Saturday, June 21, 2008

On a regular basis I am in one of the local public libraries. As I walk through the stacks of books, I find a large section of mystery novels and stories. Judging by the number of books in that section, there are many people who like mysteries. In most areas of our lives mystery is acceptable. We recognize that we ultimately won't be able to know everything.

Even with that knowledge we, I will focus on Westerners, have a desire to define and codify everything we can. Much like Paul encountered in Athens, we even codify those things we do not know as they had a shrine to the unknown god. There is great desire to get the details all together. When reading one of those mysteries, we would not be happy if by the end of the book all the questions were not answered. This understanding has made its way into our journey with God.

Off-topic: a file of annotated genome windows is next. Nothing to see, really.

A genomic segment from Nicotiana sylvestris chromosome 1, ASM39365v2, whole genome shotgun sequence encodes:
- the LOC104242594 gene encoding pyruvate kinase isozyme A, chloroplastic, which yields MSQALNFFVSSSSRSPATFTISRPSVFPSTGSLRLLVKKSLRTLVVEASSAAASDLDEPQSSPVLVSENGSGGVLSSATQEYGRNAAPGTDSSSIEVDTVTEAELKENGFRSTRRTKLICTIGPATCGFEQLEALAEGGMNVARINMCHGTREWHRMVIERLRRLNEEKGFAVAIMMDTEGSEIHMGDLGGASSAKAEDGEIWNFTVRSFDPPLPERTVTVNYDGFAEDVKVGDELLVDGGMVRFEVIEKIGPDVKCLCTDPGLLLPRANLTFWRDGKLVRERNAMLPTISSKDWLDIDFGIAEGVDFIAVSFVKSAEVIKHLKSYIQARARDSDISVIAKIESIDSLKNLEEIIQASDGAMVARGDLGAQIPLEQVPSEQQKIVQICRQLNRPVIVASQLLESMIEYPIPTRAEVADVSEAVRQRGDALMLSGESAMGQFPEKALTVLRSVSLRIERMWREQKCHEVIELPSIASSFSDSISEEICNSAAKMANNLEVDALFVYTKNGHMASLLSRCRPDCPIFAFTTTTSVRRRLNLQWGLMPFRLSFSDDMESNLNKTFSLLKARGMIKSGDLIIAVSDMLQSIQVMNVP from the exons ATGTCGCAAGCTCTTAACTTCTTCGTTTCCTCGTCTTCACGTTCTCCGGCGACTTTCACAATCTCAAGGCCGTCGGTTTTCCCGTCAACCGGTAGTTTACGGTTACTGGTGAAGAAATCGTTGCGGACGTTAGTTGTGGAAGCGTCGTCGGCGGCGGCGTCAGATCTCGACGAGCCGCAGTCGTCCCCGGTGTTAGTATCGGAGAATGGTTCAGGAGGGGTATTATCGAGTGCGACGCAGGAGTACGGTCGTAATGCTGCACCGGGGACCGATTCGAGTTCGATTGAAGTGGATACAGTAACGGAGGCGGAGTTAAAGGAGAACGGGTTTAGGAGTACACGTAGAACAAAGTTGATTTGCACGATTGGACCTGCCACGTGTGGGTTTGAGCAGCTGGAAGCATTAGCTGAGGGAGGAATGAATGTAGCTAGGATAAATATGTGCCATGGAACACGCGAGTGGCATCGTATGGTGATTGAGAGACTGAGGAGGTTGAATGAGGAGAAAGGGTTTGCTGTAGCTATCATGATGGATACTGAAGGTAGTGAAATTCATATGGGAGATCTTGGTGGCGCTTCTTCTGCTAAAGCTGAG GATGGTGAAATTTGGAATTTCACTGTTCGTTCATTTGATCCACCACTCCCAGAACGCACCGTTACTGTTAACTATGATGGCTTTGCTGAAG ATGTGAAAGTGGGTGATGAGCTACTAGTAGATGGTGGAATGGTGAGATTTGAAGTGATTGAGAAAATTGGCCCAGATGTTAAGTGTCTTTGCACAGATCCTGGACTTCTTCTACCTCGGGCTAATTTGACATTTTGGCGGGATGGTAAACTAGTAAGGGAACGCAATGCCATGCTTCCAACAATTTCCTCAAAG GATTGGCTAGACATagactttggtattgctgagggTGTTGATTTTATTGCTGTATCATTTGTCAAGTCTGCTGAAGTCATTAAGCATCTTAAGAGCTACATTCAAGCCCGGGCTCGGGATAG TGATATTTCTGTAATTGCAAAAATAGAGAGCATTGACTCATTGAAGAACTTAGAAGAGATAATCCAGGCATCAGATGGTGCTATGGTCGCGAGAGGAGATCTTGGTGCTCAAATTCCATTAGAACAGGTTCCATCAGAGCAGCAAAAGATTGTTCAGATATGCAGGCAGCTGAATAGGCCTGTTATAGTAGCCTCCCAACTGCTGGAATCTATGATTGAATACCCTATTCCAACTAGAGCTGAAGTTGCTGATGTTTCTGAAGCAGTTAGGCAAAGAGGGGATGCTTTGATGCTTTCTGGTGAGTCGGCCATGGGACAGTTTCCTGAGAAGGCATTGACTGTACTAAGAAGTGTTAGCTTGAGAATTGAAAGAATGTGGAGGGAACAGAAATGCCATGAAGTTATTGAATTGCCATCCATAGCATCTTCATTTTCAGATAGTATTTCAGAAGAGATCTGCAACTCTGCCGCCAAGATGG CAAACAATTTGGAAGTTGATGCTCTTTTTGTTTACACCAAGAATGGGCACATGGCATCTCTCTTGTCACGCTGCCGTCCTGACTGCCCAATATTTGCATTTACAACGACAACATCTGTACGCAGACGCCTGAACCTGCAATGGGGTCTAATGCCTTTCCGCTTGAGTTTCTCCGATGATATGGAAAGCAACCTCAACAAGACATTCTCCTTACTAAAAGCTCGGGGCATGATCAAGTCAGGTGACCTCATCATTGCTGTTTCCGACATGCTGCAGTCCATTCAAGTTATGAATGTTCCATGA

There is an expectation that all the things of God can be explained. It is thought that each Bible passage should be able to be explained with certainty. That each work of God would be explainable. The reality is there is much mystery in our journey with God. Not because God is withholding information. It is because we have a limited ability to understand.

I wonder what would happen if we said I don't know more. What would happen if instead of proclamations of truth, we went of mystery paths to discover what God is teaching?

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